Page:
Devastation is still obvious in some parts of the village. The General Mitchell Motel, with boarded-up windows and a frail foundation, is closed. Just 10 beach cabanas line the property next to it. Before Isabel there were 40.

A sign across the street for Taste Buds is the only indication a business once stood there. The bakery was washed away in the storm. Some homes still have “condemned” signs attached to them.

Most of the destroyed businesses were demolished shortly after the storm, leaving behind empty lots, some of which still have for-sale signs in front.

“I remember thinking this place will never be pretty,” said Tim Midgett, principal broker at Midgett Realty and chairman of the Dare County Tourism Board. “We’re much further along than we were. We’re going to have a good summer.”

New, light-colored wood makes up the bottom floors of many of the houses that were flooded. It’s a big contrast from the aged gray wood that Isabel left untouched.

Construction workers continue to hammer away, rebuilding the gigantic oceanfront homes. Some houses, which were supposed to be finished by this weekend, are far from completion, leaving real estate agents scrambling to find new accommodations for vacationers.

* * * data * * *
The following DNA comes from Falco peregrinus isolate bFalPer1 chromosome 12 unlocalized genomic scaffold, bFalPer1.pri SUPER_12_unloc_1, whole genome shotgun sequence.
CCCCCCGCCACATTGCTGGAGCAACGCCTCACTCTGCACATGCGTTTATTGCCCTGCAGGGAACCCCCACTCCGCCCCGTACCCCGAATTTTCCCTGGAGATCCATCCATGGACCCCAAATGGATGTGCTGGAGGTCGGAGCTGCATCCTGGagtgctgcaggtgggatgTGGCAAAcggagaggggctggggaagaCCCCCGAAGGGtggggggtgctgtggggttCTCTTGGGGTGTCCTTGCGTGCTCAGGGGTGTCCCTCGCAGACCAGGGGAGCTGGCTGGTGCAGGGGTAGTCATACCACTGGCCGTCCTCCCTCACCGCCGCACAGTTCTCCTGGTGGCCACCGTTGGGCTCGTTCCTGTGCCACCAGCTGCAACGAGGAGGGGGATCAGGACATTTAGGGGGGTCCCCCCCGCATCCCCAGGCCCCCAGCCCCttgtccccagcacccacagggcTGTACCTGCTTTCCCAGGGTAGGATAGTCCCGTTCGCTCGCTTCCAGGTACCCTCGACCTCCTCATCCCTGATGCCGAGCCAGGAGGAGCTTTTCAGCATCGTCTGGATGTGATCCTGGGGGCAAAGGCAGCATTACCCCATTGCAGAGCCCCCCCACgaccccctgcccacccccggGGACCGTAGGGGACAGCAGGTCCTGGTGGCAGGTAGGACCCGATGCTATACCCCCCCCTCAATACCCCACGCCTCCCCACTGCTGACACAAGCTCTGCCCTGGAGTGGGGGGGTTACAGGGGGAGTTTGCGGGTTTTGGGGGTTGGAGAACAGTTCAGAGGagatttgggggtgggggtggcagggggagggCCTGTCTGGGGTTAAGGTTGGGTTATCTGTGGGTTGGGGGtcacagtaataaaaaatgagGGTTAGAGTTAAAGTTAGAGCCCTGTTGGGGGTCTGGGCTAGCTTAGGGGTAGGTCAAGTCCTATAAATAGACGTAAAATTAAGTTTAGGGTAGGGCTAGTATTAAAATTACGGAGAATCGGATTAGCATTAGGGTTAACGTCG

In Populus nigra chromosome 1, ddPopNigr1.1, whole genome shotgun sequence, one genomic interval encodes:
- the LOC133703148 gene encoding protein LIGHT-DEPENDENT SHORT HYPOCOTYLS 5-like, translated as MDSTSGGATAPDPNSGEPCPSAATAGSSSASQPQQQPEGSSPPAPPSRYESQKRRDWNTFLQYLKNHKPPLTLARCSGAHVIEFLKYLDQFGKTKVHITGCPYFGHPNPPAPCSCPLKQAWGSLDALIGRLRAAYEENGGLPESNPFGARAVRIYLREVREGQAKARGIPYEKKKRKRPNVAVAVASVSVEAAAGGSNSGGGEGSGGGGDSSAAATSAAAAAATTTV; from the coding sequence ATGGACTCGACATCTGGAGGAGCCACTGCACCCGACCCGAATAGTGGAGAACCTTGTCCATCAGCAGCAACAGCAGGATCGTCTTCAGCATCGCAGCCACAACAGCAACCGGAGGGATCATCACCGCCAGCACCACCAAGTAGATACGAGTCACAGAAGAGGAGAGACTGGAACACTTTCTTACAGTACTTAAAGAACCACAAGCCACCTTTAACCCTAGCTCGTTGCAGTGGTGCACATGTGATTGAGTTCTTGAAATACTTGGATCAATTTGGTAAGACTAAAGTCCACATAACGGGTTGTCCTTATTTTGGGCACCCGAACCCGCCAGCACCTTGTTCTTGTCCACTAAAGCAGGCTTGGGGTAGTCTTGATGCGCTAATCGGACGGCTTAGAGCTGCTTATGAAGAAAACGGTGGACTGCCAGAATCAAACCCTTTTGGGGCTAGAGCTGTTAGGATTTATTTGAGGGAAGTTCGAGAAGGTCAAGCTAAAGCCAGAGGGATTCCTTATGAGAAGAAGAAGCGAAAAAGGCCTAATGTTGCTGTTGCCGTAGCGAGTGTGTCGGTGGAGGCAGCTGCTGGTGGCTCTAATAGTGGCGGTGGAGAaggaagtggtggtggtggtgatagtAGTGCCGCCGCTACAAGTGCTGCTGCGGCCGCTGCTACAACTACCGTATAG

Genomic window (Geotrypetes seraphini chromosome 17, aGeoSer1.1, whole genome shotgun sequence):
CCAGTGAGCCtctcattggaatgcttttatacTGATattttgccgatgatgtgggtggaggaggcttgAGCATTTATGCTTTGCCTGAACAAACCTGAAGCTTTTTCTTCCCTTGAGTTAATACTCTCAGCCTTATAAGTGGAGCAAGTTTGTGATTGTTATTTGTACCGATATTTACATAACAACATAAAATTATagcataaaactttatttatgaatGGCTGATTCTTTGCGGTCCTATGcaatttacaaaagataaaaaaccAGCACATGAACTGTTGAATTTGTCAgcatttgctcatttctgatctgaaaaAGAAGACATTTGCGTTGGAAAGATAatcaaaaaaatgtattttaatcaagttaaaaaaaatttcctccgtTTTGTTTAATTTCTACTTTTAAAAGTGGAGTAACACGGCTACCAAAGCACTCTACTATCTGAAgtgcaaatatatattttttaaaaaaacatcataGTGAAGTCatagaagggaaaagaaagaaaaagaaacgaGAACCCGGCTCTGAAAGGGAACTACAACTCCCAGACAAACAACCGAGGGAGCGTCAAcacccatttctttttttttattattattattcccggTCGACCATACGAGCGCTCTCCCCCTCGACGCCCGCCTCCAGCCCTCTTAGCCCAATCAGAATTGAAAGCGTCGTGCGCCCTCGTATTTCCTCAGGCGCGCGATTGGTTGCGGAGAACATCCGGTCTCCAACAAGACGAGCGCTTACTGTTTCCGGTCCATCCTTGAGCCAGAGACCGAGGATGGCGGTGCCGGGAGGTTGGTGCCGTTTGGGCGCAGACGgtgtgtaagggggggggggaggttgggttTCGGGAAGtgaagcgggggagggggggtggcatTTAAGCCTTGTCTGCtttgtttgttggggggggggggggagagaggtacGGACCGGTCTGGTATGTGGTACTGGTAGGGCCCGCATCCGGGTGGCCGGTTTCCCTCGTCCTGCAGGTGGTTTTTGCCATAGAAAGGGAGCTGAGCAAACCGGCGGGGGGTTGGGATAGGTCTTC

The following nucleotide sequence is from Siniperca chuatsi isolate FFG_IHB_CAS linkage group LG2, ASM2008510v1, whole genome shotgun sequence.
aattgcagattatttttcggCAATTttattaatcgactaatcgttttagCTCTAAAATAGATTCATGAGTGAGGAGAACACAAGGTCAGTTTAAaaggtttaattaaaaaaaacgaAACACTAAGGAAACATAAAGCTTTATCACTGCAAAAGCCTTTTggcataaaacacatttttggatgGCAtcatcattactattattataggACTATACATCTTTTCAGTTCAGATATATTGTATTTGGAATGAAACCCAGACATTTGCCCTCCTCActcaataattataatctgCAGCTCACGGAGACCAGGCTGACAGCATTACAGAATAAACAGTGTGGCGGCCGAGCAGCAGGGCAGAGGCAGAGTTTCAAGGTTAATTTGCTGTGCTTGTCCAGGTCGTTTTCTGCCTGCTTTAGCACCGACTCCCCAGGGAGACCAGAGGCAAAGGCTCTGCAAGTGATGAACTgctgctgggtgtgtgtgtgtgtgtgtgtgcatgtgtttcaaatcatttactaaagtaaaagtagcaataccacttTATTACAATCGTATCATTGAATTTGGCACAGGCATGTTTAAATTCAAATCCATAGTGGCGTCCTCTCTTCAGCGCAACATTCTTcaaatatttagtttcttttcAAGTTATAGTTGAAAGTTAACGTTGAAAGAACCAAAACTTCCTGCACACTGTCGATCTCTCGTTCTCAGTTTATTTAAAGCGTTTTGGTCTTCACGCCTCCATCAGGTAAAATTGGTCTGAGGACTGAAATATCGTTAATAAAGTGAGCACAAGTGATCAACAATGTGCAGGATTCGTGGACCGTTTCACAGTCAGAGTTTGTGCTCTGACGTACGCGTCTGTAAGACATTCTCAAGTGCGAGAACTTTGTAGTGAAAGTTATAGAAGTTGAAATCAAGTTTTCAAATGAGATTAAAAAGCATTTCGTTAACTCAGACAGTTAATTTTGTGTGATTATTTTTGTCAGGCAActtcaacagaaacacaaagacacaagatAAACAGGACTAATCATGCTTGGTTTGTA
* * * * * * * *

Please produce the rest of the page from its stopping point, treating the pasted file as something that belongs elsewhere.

About 150 of Hatteras Island’s motel rooms were lost in Isabel. Many of those rooms won’t be replaced.

Diane Doyle, a resident of Hatteras Village for 23 years, still gets choked up when she thinks about what Isabel did to her community. She was one of about 300 residents who rode out the storm.

“We’re willing to withstand anything nature provides,” Ms. Doyle said. “This place is just paradise to us.”

What visitors won’t see is debris or half-standing homes. The majority of the work has been done or is in its final stages.

The Hatteras Marlin Motel underwent a $1.5 million renovation after Isabel flooded the ground floor. The motel’s two other buildings still need renovating. Crews worked diligently this week, bringing in new furniture and hanging pictures.

The Hatteras Marina was wiped out but the property, including a hotel and boat ramp, has been rebuilt.

Construction continues on Teach’s Lair Marina, which Mr. Midgett owns with some business partners.

Pre-Isabel plans called for three new buildings including restaurants and shops, but those plans were altered after the storm. Now one building, already constructed, will be a restaurant slated to open after Labor Day. The other two buildings, not yet built, will be apartments, adding much-needed accommodations.

Traffic outside the marina has started to increase and business has picked up with charters. A customer even bought a T-shirt last week.

“We haven’t sold a T-shirt since September,” said Bill Kingery, part owner of the marina. “We see the light at the end of the tunnel.”